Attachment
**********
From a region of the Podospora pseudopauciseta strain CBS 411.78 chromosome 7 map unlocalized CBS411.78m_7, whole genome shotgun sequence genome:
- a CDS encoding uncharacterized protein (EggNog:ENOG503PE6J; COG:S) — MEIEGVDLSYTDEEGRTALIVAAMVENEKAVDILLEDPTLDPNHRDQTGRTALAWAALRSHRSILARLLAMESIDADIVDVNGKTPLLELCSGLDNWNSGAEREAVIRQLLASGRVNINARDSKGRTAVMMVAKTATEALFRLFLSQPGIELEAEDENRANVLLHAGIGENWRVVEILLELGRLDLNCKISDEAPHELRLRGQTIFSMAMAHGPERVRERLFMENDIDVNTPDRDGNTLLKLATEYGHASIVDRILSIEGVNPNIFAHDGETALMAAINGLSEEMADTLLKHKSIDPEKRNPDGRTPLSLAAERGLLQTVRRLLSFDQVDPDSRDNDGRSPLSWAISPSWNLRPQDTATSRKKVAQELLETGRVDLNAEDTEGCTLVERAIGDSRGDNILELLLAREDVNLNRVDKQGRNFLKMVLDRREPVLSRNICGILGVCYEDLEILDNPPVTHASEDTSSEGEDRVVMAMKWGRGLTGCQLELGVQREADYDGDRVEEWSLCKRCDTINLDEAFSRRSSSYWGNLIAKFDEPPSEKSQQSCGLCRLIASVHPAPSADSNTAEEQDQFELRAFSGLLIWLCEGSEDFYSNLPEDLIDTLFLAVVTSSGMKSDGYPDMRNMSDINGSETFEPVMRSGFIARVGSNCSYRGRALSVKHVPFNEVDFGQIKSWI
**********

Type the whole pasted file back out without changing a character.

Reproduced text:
From a region of the Podospora pseudopauciseta strain CBS 411.78 chromosome 7 map unlocalized CBS411.78m_7, whole genome shotgun sequence genome:
- a CDS encoding uncharacterized protein (EggNog:ENOG503PE6J; COG:S) — MEIEGVDLSYTDEEGRTALIVAAMVENEKAVDILLEDPTLDPNHRDQTGRTALAWAALRSHRSILARLLAMESIDADIVDVNGKTPLLELCSGLDNWNSGAEREAVIRQLLASGRVNINARDSKGRTAVMMVAKTATEALFRLFLSQPGIELEAEDENRANVLLHAGIGENWRVVEILLELGRLDLNCKISDEAPHELRLRGQTIFSMAMAHGPERVRERLFMENDIDVNTPDRDGNTLLKLATEYGHASIVDRILSIEGVNPNIFAHDGETALMAAINGLSEEMADTLLKHKSIDPEKRNPDGRTPLSLAAERGLLQTVRRLLSFDQVDPDSRDNDGRSPLSWAISPSWNLRPQDTATSRKKVAQELLETGRVDLNAEDTEGCTLVERAIGDSRGDNILELLLAREDVNLNRVDKQGRNFLKMVLDRREPVLSRNICGILGVCYEDLEILDNPPVTHASEDTSSEGEDRVVMAMKWGRGLTGCQLELGVQREADYDGDRVEEWSLCKRCDTINLDEAFSRRSSSYWGNLIAKFDEPPSEKSQQSCGLCRLIASVHPAPSADSNTAEEQDQFELRAFSGLLIWLCEGSEDFYSNLPEDLIDTLFLAVVTSSGMKSDGYPDMRNMSDINGSETFEPVMRSGFIARVGSNCSYRGRALSVKHVPFNEVDFGQIKSWI